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Deadly Pharmacy Errors Likely Caused by Corporate Greed?

Another patient has lost her life to a tragic pharmacy error. A new report out of Texas shows what may be the cause of some of these totally preventable wrongful deaths: corporate greed.

Pharmacy Accused of Causing Deadly Drug Overdose

Katheryn Barton, a California woman, claims that her mother Ruth Eller died because of a pharmacy error, reports CBS Los Angeles. Ms. Eller was in generally good health, but she experienced an arrhythmia of the heart. Her doctor prescribed a generic version of the drug diltiazem to treat the condition. She had that prescription filled by the Kenneth Road Pharmacy in Glendale, California. That is where the problem occurred.

The instructions on the bottle said to take one tablet four times daily, instructions which Ms. Eller followed. After three days, she was unresponsive to her daughter. So her daughter started to dig into the more detailed instructions provided by the drug’s manufacturer. And those instructions indicated that the drug Ms. Eller was actually provided with was an extended release drug, and that it should only be administered once a day. Ultimately Ms. Barton discovered that the dosage the pharmacist had instructed Ms. Eller to take was ten times the amount of the medication that Ms. Eller’s doctor had prescribed. Ultimately, as a result, Ms. Eller died and the coroner listed the cause of death as diltiazem intoxication due to pharmacy error. Ms. Barton immediately reported the incident to the California Board of Pharmacy, but that agency only fined the pharmacy’s owner $1000 for the error. So Ms. Eller will have to file a civil action against the pharmacy to see any justice done for her mother.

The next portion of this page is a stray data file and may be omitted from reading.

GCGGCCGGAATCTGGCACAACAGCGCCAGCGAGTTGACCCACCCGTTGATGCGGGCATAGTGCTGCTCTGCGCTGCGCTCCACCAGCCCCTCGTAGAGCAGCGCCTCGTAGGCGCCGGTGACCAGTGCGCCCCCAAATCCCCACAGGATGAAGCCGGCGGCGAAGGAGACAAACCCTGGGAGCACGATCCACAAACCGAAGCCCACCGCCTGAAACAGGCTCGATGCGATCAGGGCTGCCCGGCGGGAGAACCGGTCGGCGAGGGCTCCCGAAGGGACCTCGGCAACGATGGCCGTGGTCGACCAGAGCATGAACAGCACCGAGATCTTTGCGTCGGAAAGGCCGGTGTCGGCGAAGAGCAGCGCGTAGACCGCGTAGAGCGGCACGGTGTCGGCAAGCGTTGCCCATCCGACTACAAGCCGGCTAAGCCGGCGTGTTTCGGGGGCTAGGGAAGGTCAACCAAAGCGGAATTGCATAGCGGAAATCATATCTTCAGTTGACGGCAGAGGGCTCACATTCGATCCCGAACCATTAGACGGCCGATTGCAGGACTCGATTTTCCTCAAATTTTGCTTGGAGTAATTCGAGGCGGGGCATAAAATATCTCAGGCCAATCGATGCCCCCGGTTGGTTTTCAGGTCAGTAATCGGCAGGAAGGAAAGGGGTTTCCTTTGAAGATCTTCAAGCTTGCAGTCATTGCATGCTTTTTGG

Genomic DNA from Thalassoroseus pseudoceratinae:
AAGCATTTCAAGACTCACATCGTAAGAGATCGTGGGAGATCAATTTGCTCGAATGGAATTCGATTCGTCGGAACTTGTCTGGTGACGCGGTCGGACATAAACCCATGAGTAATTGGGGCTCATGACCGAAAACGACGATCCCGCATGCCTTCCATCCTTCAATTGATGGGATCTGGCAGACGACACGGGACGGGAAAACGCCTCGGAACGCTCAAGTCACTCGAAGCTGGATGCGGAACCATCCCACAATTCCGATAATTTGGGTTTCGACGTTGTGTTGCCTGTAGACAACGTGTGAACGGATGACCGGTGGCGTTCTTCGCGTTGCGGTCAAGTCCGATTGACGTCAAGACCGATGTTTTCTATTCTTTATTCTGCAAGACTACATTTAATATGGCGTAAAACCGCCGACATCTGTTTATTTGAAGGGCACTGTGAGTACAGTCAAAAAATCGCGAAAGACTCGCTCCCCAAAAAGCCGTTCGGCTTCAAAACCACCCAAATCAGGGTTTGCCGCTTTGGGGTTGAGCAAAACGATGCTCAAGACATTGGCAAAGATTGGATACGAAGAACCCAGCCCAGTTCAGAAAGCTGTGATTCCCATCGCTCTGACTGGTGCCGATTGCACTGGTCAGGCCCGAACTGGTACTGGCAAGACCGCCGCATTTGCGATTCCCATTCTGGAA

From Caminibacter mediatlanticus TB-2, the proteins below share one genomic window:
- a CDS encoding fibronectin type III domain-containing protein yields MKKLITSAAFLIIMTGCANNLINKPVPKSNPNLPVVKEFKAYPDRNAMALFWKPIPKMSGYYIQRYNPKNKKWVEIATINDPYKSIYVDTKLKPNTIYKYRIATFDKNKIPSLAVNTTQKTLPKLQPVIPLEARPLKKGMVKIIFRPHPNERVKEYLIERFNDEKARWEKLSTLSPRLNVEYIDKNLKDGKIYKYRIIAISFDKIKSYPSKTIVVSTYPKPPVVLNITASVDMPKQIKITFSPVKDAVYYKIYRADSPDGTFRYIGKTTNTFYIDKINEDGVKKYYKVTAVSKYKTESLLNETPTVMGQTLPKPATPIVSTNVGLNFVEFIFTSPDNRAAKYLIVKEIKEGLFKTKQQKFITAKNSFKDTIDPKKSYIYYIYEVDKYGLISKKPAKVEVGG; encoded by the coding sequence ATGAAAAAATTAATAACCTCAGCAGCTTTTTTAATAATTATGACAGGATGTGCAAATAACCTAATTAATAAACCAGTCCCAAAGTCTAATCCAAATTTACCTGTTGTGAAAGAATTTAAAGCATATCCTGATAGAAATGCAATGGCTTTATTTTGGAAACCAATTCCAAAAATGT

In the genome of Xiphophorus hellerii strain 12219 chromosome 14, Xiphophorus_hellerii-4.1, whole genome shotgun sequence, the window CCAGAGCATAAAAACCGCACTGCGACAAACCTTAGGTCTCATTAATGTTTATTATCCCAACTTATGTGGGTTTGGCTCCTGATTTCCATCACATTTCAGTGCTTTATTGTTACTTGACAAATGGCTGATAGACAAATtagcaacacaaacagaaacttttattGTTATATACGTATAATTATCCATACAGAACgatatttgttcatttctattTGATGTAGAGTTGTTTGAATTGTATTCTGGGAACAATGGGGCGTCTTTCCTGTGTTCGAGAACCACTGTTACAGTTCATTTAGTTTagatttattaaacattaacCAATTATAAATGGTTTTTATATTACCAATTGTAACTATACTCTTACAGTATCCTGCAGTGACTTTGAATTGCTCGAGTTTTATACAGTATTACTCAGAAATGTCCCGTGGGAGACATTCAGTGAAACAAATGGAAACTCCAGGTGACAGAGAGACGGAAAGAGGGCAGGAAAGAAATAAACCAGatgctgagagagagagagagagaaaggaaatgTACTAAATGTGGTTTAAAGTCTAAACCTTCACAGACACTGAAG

Report Shows Corporate Greed Causes Pharmacy Errors

A report by Houston-area News Station KHOU found that at least one cause of this sort of horrifying pharmacy error is corporate greed. Bill Bradshaw, a Texas pharmacist, told the reporters he has “gone home and said a prayer asking God to please not let me have made any mistakes that could have caused harm to a patient.” He is afraid of making such a mistake because he and other pharmacists are being pressured by the major national corporations they work for to fill prescriptions faster with fewer resources and less qualified support staff. Joe Zorek, a pharmacist who works for CVS, told KHOU, “I kept saying ‘we’re going to hurt a child or a senior citizen.”

KHOU also interviewed Professor Daniel Hussar, who studies the science and business of pharmacies at the University of Sciences in Philadelphia. Professor Hussar explained that for the major pharmacy corporations, prescription drug errors and their consequences have just become part of the cost of doing business.

The focus of these large corporations is profit, and in the status quo it is more profitable for the businesses to cut corners and cause errors than it is for them to slow things down and make sure the errors do not happen. As a result, people like Ms. Eller die and people like Ms. Barton suffer. The only way available to make it less profitable for these companies to allow these errors to occur is to increase the cost of settlements and verdicts obtained in civil cases against the companies when they hurt someone. But in an era of so-called tort-reform, where damages are all too often capped, its impossible to deter the bad behavior of a corporation that only listens when money talks.

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